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Etymology 1[edit]

From Middle French abatement, from Old French abatre[1]. Equivalent to abate (to beat down) +‎ -ment (the result of).


  • (file)
  • (US, UK) IPA(key): /əˈbeɪt.mənt/


abatement (countable and uncountable, plural abatements)

  1. The act of abating, or the state of being abated; a lessening, diminution, or reduction; a moderation; removal or putting an end to; the suppression of. [First attested from 1340 to 1470.][2][1]
    The abatement of a nuisance is the suppression thereof.
  2. The amount abated; that which is taken away by way of reduction; deduction; decrease; a rebate or discount allowed; in particular from a tax. [Late 15th century.][2]
  3. (heraldry) A mark of dishonor on an escutcheon; any figure added to the coat of arms tending to lower the dignity or station of the bearer.[3][Early 17th century.][2]

allowance, assuagement, declension, decline, decrease, deduction, depreciation, diminution, discount, drawback, ebb, evanishment, fading, lessening, lowering, mitigation, moderation, rebate, reduction, remission, settling, sinking, subsidence, waning


accession, accretion, aggrandizement, augmentation, development, dilation, enlargement, growth, increase, increment,

Derived terms[edit]

Etymology 2[edit]

From Middle English, from Anglo-Norman abatre (to abate) + -ment.[3]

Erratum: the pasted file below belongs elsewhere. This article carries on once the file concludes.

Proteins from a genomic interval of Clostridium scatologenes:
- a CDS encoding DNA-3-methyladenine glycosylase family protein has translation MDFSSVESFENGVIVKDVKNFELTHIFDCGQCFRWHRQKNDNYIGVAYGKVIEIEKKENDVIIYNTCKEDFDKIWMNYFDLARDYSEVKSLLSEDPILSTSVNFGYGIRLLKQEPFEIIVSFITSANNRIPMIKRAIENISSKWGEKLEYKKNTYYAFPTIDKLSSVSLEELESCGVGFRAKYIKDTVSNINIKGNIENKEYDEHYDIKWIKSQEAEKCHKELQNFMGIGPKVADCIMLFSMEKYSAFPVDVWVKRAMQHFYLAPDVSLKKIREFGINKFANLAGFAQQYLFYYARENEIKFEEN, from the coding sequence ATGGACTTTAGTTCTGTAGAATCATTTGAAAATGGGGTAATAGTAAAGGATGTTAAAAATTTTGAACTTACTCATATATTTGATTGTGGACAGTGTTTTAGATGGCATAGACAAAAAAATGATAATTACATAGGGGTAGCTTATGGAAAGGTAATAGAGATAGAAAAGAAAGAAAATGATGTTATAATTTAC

abatement (countable and uncountable, plural abatements)

  1. (law) The action of a person that abates, or without proper authority enters a residence after the death of the owner and before the heir takes possession.[3]
  2. (law) The reduction of the proceeds of a will, when the debts have not yet been satisfied; the reduction of taxes due.[4][First attested around 1150 to 1350.][2]


  1. 1.0 1.1 Elliott K. Dobbie, C. William Dunmore, Robert K. Barnhart, et al. (editors), Chambers Dictionary of Etymology (Chambers Harrap Publishers Ltd, 2004 [1998], →ISBN), page 2
  2. 2.0 2.1 2.2 2.3 Lesley Brown, editor-in-chief; William R. Trumble and Angus Stevenson, editors (2002) , “abatement”, in The Shorter Oxford English Dictionary on Historical Principles, 5th edition, Oxford; New York, N.Y.: Oxford University Press, →ISBN, page 2
  3. 3.0 3.1 3.2 Philip Babcock Gove (editor), Webster's Third International Dictionary of the English Language, Unabridged (G. & C. Merriam Co., 1976 [1909], →ISBN)
  4. ^ Laurence Urdang (editor), The Random House College Dictionary (Random House, 1984 [1975], →ISBN), page 1
  • The Manual of Heraldry, Fifth Edition, by Anonymous, London, 1862, online at [1]